Open your tank, remove the reels, open them up, and gently take the film out without touching any frame – pinch it from the edges or right on the top of the strip – and check it out. If it looks cloudy, or milky, or simply not as clear as a negative should be, you probably didn’t fix it long enough, so just put it back in, and fix again (and follow the rest of the process from there). A real nuisance, I’m sure…so make sure you fix long the first time. 5 minutes is usually enough though. If you’re using old fixer, you might want to check your film immediately after the fixer step, without completing everything else and having to go back if it’s not been done right
Once it’s ready to dry, just clip it on to a coat hanger. If you got film clips, fantastic – otherwise, bulldog clips work great. Clothes pegs are fine for clipping the top of the film to the hanger, but you need a bit of a heavy clip to attach on the bottom end of the film strip as it hangs, to sort of tug on the film to make sure it straightens while drying. Hang it in your shower to dry – the dampness of the shower area means no dust, meaning no dust will be sticking onto your damp film while it dries
If you have a microfiber cloth, you can gently wipe the spots of water off the top side of the film (not the side where the image is reversed, don’t touch that side) – and if you have a film squeegee, you can use that to squeeze the water off your film. Some say squeegees can cause marks on the film, but I haven’t used one so I can’t say. If you don’t mind, give it a shot (and share your experience in the comments section!)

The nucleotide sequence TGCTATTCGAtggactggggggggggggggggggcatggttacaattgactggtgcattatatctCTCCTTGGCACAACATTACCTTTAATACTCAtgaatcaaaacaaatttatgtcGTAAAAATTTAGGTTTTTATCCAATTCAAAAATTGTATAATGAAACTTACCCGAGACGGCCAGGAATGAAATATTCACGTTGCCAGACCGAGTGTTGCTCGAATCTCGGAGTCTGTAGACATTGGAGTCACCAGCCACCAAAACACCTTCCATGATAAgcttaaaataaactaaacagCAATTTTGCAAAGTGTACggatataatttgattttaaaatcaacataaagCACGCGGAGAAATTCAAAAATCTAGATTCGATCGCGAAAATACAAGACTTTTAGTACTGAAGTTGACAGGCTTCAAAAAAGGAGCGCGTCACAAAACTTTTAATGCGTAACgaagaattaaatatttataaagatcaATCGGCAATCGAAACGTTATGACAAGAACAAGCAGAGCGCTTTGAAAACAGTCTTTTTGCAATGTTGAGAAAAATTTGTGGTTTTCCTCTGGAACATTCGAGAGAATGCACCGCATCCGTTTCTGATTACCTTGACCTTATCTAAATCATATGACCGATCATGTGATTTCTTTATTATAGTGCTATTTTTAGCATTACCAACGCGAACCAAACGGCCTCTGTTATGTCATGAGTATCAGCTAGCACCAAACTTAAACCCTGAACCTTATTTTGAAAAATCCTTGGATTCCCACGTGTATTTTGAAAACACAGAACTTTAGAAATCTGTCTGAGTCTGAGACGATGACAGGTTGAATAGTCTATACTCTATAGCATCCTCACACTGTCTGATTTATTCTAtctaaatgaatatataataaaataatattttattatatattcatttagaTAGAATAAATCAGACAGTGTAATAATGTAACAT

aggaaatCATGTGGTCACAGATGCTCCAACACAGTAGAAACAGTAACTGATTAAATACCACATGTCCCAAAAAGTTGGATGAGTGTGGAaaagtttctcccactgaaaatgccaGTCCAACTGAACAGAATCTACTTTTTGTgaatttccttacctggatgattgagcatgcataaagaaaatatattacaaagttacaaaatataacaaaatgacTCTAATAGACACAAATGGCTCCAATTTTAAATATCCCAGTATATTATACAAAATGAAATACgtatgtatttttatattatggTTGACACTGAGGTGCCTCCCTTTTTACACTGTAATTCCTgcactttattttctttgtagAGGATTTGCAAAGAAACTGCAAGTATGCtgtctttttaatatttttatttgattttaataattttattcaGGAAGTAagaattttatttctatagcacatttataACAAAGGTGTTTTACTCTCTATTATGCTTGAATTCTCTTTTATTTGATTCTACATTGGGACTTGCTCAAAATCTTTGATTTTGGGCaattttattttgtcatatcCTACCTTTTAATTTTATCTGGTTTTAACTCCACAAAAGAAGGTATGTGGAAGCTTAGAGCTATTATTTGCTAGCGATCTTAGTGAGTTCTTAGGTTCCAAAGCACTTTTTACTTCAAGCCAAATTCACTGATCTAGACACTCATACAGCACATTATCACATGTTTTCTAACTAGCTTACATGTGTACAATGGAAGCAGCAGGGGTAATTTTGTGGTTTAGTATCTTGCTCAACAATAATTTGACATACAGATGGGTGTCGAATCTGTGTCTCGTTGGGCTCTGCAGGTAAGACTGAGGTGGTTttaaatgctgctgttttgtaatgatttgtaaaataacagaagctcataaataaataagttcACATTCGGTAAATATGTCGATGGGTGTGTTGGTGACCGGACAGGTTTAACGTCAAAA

And that’s it!
And well, that’s about it. Once it’s dry, cut it up into strips, scan, and pop them in negative archive sheets…or make prints, whatever! The developing part is done
Make sure you dispose your used developer safely – down the toilet is the best way to go – and store your used fixer for next time. If you used a stop bath and wetting agent, read the directions – if they can be reused, store them…if not, dump them
Then comes the boring part: washing up. Make sure you rinse all your stuff well in warm water, especially the developing tank, ESPECIALLY the reels. You’ll curse yourself later if you let chemical residue dry up there, making it very hard the next time you try to load film. Wash all your equipment, store them properly, wash your gloves, and wash your hands! And you’re done
And that concludes my mini-series on developing black and white film. Have fun trying it out, don’t be afraid to experiment, and if you do, let me know how it came out! Some people had great results developing with all chemicals at room temperatures of 30° C…some had disastrous results…so who knows, different things might work for you. If it’s your first time, you might want to stick to this process, though. It really works great for black and white film. Doing color film is very similar in terms of chemistry and in process – just a few minor differences – and I’ve already covered that so check it out here:
If you have any thoughts of any kind, please leave a comment! I’m waiting to hear from fellow film users. And if you want to follow my future stuff, please subscribe via email! It’s the best way, really! Cheers!
Feeling Negative: How to Load Film on Developing Reels – check this out to figure out what to do when you’re in complete darkness!
Feeling Negative: Black & White Film Developing Process – I found that this video really helps, and gives you a better idea of how to do stuff, including the agitation of the tank and more
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By Heshan Jayakody All content oninthis post is my own